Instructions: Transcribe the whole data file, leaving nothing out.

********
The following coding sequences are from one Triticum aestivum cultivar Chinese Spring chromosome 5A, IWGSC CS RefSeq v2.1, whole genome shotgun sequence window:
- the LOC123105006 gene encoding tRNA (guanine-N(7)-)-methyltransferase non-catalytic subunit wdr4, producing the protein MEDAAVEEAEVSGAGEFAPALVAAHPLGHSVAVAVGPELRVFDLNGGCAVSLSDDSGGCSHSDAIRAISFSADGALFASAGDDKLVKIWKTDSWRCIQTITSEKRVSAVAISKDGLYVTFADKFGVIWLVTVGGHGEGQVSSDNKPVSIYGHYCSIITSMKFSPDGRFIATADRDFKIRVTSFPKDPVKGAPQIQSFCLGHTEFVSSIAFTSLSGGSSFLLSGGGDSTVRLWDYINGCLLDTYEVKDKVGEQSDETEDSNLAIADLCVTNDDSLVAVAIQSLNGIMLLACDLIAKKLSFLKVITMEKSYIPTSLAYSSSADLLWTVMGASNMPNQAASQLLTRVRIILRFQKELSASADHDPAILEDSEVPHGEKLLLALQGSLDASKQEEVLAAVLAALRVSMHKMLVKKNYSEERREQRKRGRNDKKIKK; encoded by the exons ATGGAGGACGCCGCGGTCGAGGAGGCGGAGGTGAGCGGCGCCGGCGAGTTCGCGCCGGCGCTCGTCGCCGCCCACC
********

The following coding sequences are from one Triticum aestivum cultivar Chinese Spring chromosome 5A, IWGSC CS RefSeq v2.1, whole genome shotgun sequence window:
- the LOC123105006 gene encoding tRNA (guanine-N(7)-)-methyltransferase non-catalytic subunit wdr4, producing the protein MEDAAVEEAEVSGAGEFAPALVAAHPLGHSVAVAVGPELRVFDLNGGCAVSLSDDSGGCSHSDAIRAISFSADGALFASAGDDKLVKIWKTDSWRCIQTITSEKRVSAVAISKDGLYVTFADKFGVIWLVTVGGHGEGQVSSDNKPVSIYGHYCSIITSMKFSPDGRFIATADRDFKIRVTSFPKDPVKGAPQIQSFCLGHTEFVSSIAFTSLSGGSSFLLSGGGDSTVRLWDYINGCLLDTYEVKDKVGEQSDETEDSNLAIADLCVTNDDSLVAVAIQSLNGIMLLACDLIAKKLSFLKVITMEKSYIPTSLAYSSSADLLWTVMGASNMPNQAASQLLTRVRIILRFQKELSASADHDPAILEDSEVPHGEKLLLALQGSLDASKQEEVLAAVLAALRVSMHKMLVKKNYSEERREQRKRGRNDKKIKK; encoded by the exons ATGGAGGACGCCGCGGTCGAGGAGGCGGAGGTGAGCGGCGCCGGCGAGTTCGCGCCGGCGCTCGTCGCCGCCCACC